She was a mainstream international star and her greatest international recognition came with the single "Im Nin'Alu", taken from the album Shaday (1988), which won the New Music Award for Best International Album of the Year. The song topped the Eurochart (Europe's equivalent to the American Billboard charts) for two weeks in June that year and was on heavy rotation on MTV channels across the continent. For years to come, this song would be extensively re-released, re-mixed and sampled, for example on Coldcut's remix of Eric B. & Rakim's "Paid in Full." The single made only a brief appearance in the UK top 40 singles chart, but became a dancefloor favorite across Europe and the USA, topping the German charts for nine weeks. Subsequent singles were also given the dance-beat / MTV-style video treatment, most notably, "Galbi", "Daw Da Hiya" and "Mata Hari", but none quite matched the runaway success of her first hit. "Im Nin' Alu" would go on to be featured on an in-game radio playlist of the video game Grand Theft Auto: Liberty City Stories, released in 2005.
Haza also received critical acclaim for the albums Fifty Gates of Wisdom (1988), Desert Wind (1989), Kirya (1992), Ofra Haza (1997) and for her collection of children's songs, L'Yeladim (1982).
Kirya (co-produced by Don Was) received a Grammy nomination.
In 1994, Haza released her first Hebrew album in seven years, Kol Haneshama (The Whole Soul). Though not an initial chart success, the album produced one of her biggest hits to date, "Le'orech Hayam" (Along The Sea). The song did not have any substantial chart success upon its release to radio but became an anthem after Haza performed it on the assembly in memorial to deceased Prime Minister Yitzhak Rabin, a week after he was assassinated. Radio stations around the country started playing it and people took notice. Its lyrics became even more symbolic following Haza's own death in 2000.
Collaborations and performances
Her collaborative work with internationally established acts included the single "Temple of Love (Touched by the Hand of Ofra Haza)", recorded with The Sisters of Mercy in 1992. Thomas Dolby co-produced Yemenite Songs and Desert Wind, where he was also a guest musician. Haza guested on Dolby's album Astronauts And Heretics (1992), singing on the track "That's Why People Fall In Love". She recorded "My Love Is for Real" with Paula Abdul in 1995 and on Sarah Brightman's album Harem, Haza's vocals were included on "Mysterious Days", thanks to an idea by Brightman's partner Frank Peterson (ex-Enigma), who produced both Harem (2003) and the album Ofra Haza (1997).
For the Kirya album, Iggy Pop, a friend of Don Was, performed the narration on "Daw Da Hiya" and Haza joined him and a host of other stars for the video and single release "Give Peace A Chance" in 1991. She also sang on the soundtracks of Colors (1988), Dick Tracy (1990), Wild Orchid (1990), Queen Margot (1994) and The Prince of Egypt (1998). In The Prince of Egypt, she voiced the small role of Yocheved, as well as singing "Deliver Us". When Hans Zimmer, who was working with Haza on the music for The Prince of Egypt, introduced her to the artists, they thought that she was so beautiful that they drew Yocheved, whom Haza voiced, to look like the singer. For The Prince of Egypt's soundtracks, Haza sang the song "Deliver Us" in 17 languages (including Czech — "Tak vyveď nás", Dutch — "Verlos ons, Heer", English — "Deliver Us", Finnish — "Johdata", French — "Délivre nous", German — "Erlöse uns", Greek — "Eleftheri", Hebrew — "Hoshiana", Hungarian — "Szabadíts", Italian — "Ascoltaci", Norwegian — "Befri Oss", Polish — "Uwolnij Nas", Portuguese — "Liberte Nos", Spanish — "Libranos", Swedish — "Befria Oss"; about half of these were sung phonetically). On the soundtrack of The Governess (1998), Haza is the featured singer on seven of the twelve tracks and worked closely with film music composer Edward Shearmur. In 1999, she performed (together with late Pakistani artist Nusrat Fateh Ali Khan) the track "Forgiveness", on the contemporary symphony album The Prayer Cycle by Jonathan Elias.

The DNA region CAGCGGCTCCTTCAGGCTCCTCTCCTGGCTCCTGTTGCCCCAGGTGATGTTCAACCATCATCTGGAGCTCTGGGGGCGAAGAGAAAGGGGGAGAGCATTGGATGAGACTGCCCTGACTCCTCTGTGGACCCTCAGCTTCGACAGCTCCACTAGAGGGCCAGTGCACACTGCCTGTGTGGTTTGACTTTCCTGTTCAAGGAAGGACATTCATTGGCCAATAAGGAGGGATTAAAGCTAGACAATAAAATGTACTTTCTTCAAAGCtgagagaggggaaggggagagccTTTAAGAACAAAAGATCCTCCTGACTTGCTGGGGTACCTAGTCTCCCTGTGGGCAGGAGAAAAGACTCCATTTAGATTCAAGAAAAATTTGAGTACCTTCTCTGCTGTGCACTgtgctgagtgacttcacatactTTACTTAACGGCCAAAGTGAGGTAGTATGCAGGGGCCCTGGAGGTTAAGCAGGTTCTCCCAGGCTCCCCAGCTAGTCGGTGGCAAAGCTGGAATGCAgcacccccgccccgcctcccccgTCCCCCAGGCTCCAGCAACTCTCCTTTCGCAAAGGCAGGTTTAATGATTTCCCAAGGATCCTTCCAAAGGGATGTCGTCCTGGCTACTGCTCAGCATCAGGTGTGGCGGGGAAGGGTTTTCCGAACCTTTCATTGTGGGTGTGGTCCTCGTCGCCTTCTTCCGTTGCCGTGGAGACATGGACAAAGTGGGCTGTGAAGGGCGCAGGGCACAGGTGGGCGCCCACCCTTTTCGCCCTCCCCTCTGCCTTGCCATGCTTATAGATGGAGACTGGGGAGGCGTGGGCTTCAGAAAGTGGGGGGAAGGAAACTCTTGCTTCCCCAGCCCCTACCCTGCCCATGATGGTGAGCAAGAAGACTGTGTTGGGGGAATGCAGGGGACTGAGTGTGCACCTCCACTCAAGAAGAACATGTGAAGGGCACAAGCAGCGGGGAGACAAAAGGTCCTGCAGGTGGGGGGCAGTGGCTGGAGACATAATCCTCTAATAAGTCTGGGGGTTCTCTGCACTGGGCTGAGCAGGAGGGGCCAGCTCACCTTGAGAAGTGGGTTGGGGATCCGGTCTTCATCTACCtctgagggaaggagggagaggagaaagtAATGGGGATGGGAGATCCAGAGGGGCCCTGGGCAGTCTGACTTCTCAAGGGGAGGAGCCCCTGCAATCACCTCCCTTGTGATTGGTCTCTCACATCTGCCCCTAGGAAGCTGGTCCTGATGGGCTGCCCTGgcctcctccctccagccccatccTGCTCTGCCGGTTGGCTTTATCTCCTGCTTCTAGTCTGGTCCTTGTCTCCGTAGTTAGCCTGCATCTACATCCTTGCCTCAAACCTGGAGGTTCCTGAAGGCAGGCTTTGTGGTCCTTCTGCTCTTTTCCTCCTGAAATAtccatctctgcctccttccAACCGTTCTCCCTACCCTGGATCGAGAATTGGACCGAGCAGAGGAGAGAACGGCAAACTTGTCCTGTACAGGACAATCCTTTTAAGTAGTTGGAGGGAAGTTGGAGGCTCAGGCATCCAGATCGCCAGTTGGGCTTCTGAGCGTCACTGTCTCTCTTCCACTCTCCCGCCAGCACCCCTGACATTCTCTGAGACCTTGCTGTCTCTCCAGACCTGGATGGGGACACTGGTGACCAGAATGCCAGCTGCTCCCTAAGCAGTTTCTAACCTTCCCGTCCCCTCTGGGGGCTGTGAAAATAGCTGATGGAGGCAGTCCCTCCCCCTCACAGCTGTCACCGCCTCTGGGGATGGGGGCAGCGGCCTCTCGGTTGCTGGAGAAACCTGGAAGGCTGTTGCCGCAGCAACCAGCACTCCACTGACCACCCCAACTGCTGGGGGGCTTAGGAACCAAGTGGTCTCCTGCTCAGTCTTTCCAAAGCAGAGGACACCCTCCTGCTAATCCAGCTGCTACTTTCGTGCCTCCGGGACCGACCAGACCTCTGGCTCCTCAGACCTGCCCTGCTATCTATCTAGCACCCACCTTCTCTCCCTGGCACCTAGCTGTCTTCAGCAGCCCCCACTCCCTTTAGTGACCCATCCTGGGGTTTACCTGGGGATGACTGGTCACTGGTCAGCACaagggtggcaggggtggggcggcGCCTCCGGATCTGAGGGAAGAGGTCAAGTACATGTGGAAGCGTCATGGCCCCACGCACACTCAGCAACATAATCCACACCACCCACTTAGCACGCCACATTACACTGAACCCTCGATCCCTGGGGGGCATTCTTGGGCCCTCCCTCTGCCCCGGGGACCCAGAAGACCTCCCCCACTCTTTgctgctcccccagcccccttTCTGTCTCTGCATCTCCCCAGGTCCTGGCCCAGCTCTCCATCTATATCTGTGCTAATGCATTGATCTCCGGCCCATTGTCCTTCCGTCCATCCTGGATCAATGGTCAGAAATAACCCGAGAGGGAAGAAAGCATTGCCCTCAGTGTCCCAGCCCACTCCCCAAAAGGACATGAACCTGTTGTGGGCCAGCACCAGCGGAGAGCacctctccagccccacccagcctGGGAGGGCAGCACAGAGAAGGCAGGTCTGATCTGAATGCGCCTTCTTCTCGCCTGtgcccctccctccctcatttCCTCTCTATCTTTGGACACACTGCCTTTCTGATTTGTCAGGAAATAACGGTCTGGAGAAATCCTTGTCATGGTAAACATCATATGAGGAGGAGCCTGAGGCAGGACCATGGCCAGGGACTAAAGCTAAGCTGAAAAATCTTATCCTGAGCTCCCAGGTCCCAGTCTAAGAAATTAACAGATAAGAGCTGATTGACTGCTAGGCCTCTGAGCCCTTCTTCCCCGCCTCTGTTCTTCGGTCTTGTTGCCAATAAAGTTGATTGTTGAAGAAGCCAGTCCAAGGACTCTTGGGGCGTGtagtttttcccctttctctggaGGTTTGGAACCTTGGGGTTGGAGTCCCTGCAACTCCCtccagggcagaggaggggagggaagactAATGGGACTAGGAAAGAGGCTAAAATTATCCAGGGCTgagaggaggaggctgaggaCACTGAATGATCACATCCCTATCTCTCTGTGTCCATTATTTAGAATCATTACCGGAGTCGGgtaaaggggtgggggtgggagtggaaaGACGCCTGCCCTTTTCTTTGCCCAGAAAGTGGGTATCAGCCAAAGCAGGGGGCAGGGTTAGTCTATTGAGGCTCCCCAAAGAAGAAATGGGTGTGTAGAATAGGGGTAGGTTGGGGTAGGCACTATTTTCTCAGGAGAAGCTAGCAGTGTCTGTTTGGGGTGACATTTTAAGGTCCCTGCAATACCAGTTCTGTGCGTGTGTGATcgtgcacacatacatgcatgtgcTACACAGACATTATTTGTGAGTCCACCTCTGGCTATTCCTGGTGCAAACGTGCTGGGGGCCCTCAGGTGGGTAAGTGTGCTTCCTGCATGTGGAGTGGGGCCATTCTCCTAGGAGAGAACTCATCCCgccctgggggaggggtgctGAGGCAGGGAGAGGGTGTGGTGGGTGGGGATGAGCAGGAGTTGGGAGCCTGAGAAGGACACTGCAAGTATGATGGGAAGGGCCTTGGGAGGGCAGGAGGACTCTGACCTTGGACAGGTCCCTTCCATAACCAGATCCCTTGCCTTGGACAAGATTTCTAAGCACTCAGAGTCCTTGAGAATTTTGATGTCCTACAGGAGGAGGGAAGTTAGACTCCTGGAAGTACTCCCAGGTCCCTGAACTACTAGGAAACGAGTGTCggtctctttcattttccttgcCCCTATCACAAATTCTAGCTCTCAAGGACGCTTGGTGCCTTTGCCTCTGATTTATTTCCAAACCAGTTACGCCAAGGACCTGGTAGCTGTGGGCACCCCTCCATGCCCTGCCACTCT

As a featured background vocalist, Haza's voice has been recorded, re-mixed or sampled for Black Dog's "Babylon" single, Eric B and Rakim's "Paid In Full (Coldcut Remix)" and for the M/A/R/R/S hit "Pump Up The Volume". The single "Love Song" has been re-mixed by DJs many times, its powerful vocal performance and comparatively sparse musical arrangement making it the perfect vehicle for a dance-rhythm accompaniment.
Covers of songs by other artists included the Carole King / James Taylor classic "You've Got a Friend", Madonna's "Open Your Heart", Gary Moore's "Separate Ways", and Led Zeppelin's "Kashmir".
There were many distinguished live performances and Haza spoke with fond memories of her visits to Japan and Turkey. Notable too, was her performance at the 1994 Nobel Peace Prize Ceremony in Oslo, where she appeared alongside Irish singer Sinéad O'Connor. "Paint Box" was written specially for the event. Her 1990 live recording, Ofra Haza At Montreux Jazz Festival was released in 1998.
Haza shared duets and concert performances with Glykeria, Yehudit Ravitz, Paul Anka, Paula Abdul, Michael Jackson, Iggy Pop, Hoite, Buddha Bar, Ishtar, Gidi Gov, Whitney Houston, Tzvika Pick, Khaled, Prachim Yerushalaim, The Sisters of Mercy, Thomas Dolby, Stefan Waggershausen, Eric B and Rakim, Gila Miniha, Hans Zimmer, Hagashash Hachiver, Yaffa Yarkoni, Shoshana Damari and posthumously with Sarah Brightman.